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Prove that the group $F(2,5)$ given by $$\left<a,b,c,d,f \mid ab=c, bc=d, cd=f, df=a, fa=b\right>$$ is a finite cyclic group.

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agenor-andrade: cardinal of this group is prime number use this theorem (if |G|=P s.t P be prime number then G is cyclic group) –  Maisam Hedyelloo Feb 12 '13 at 18:58
    
@Maisam, the notation means the group is generated by those $5$ elements, not that those are its only elements. –  Gerry Myerson Feb 14 '13 at 0:46
    
It's not hard to find out what cyclic group it is by typing "Fibonacci group" into the web, but I'm not finding any sources that give a proof of the answer. –  Gerry Myerson Feb 14 '13 at 1:03
    
I gave a proof F(2,5) is abelian at: math.stackexchange.com/questions/22593/… –  user641 Feb 16 '13 at 5:05

3 Answers 3

up vote 5 down vote accepted

This is to show that, given $F$ is commutative as shown by Derek Holt, one can show that $F$ is $Z_{11}$ by using Tietze transformations. Actually we only need the specific transformation of "removing a generator": If a generator has an expression in terms of the other generators, it can be removed after replacing it in the other relations.

As did Derek, I'll use $a,b,c,d,e$ for the generators. Starting with $$ab=c,\ bc=d,\ cd=e,\ de=a,\ ea=b$$ we remove $e=cd$ by replacing it in the other four relations, to get $$ab=c,\ bc=d,\ dcd=a,\ cda=b.$$ Next we remove $a=dcd$, replacing it in the other three relations, to get $$dcdb=c,\ bc=d,\ cddcd=b.$$ Now for one more removal we replace $b=cddcd$ in the other two relations: $$dcdcddcd=c,\ cddcdc=d.$$ So at this point we have two generators $c,d$ with the above two relations.

Here is where heavy use of Derek's result that $F$ is abelian comes in, since we may rewrite the last two relations as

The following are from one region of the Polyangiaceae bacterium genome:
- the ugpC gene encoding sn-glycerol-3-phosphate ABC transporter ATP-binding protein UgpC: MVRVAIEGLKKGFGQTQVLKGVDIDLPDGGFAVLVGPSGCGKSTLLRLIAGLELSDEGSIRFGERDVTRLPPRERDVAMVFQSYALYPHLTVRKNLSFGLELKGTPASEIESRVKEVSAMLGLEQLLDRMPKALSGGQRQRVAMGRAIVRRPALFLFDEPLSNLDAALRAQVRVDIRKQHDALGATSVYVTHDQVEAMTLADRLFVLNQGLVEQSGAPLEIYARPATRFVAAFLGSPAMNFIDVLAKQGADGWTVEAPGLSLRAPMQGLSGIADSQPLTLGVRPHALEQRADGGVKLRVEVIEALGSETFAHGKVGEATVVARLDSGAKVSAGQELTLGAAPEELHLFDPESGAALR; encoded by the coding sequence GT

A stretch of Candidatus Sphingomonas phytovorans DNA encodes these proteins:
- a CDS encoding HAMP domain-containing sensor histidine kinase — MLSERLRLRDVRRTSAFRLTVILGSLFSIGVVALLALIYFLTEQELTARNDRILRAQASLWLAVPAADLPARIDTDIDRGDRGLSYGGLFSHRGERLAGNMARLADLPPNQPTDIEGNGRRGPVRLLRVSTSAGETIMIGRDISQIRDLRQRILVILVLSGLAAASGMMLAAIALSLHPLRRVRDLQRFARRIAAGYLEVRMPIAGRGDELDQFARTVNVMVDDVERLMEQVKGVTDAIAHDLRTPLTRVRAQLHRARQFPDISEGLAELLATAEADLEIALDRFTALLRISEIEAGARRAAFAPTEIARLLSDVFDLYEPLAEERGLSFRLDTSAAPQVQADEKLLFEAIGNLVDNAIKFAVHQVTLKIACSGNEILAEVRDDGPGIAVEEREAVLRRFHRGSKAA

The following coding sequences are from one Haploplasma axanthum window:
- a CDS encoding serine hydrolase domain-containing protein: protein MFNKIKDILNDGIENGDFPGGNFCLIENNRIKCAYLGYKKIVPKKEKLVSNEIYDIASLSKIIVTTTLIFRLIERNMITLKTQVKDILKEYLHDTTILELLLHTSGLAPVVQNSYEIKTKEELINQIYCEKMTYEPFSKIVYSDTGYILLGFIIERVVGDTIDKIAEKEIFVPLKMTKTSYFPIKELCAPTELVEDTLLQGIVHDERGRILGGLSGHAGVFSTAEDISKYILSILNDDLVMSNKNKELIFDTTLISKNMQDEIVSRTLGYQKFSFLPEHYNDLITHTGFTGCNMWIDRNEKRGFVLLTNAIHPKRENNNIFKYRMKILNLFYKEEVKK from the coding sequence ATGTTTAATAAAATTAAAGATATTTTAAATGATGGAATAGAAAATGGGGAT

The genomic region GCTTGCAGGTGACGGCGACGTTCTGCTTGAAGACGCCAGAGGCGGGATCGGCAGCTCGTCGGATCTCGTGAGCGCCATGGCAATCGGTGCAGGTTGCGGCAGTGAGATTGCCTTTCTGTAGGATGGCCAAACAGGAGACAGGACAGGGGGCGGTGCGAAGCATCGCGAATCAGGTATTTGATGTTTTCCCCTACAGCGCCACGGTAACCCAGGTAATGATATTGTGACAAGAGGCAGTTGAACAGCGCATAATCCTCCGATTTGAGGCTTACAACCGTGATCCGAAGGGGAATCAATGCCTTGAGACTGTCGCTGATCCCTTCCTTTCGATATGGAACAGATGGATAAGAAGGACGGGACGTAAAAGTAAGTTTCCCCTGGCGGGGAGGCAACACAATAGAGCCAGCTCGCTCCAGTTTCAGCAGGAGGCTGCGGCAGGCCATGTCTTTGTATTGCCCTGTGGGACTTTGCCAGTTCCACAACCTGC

[1] $ccddddd=1,$

[2] $cccdd=1.$

Then from $cccdd=ccddddd$ comes $c=ddd$, which means we can do one more elimination of $c$ and end up with the single generator $d$, and then [1] becomes $$(ddd)(ddd)ddddd=1,$$ i.e. $d^{11}=1$, while relation [2] becomes $(ddd)(ddd)(ddd)dd=1,$ also $d^{11}=1.$

So using that $F$ is abelian and the Tietze transformation of replacing generators, we get that $F$ is indeed $Z_{11}$.

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Maybe you should add why $u$ is injective. –  1015 Feb 14 '13 at 13:13
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@julien : Please have a look now, where I use Derek Holts result that $F$ is commutative, and Tietze transformations. –  coffeemath Feb 15 '13 at 13:05
    
Nicely done, +1! –  1015 Feb 15 '13 at 13:10

Here is brief description of a proof that $G = \langle a \rangle$ and hence abelian. This was done by hand, not by computer, and is easy if you know how to do coset enumeration. I am going to rename your generate $f$ as $e$ (do you not like $e$ for some reason?).

Let $H$ be the subgroup $\langle a \rangle$ of $G$ and label the cosets $H$, $Hb$, and $Hd$ 1,2, and 3. Then we get the following chain of implications.

1a=1 by definition.
1b=2 by definition.
1d=3 by definition.
1c=2 from 1ab=1c.
2c=3 from 1bc=1d.
3e=1 from 1de=1a.
3b=1 from 3ea=3b.
3d=2 from 3bc=3d.
2e=2 from 2cd=2e.
3a=2 from 3de=3a.
1e=3 from 1ea=1b.
2d=3 from 1cd=1e.

So we have $1d=2d=3$, so $1=2$, and hence $b \in H = \langle a \rangle$, and it now follows easily that $G=\langle a \rangle$.

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Thanks for the solution @DerekHolt. I utter to use the symbol $f$ instead of $ e$, because $e$ in some cases the drive denotes the group. –  Agenor Andrade Feb 15 '13 at 13:09

Hint: Observe that calling the elements $a_i,\;\;i=1,..,5$, then you have $a_ia_{i+1}=a_{i+2}$, and it goes around it when it reaches the end: try to find the unit of the group $1_F$, and then try to prove its isomorphic to some $\mathbb{Z}_n$

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I've tried doing it but could not. Can you give me some more advice? I have even tried using diagrams Van Kampem, but it was also useless. –  Agenor Andrade Feb 14 '13 at 20:21

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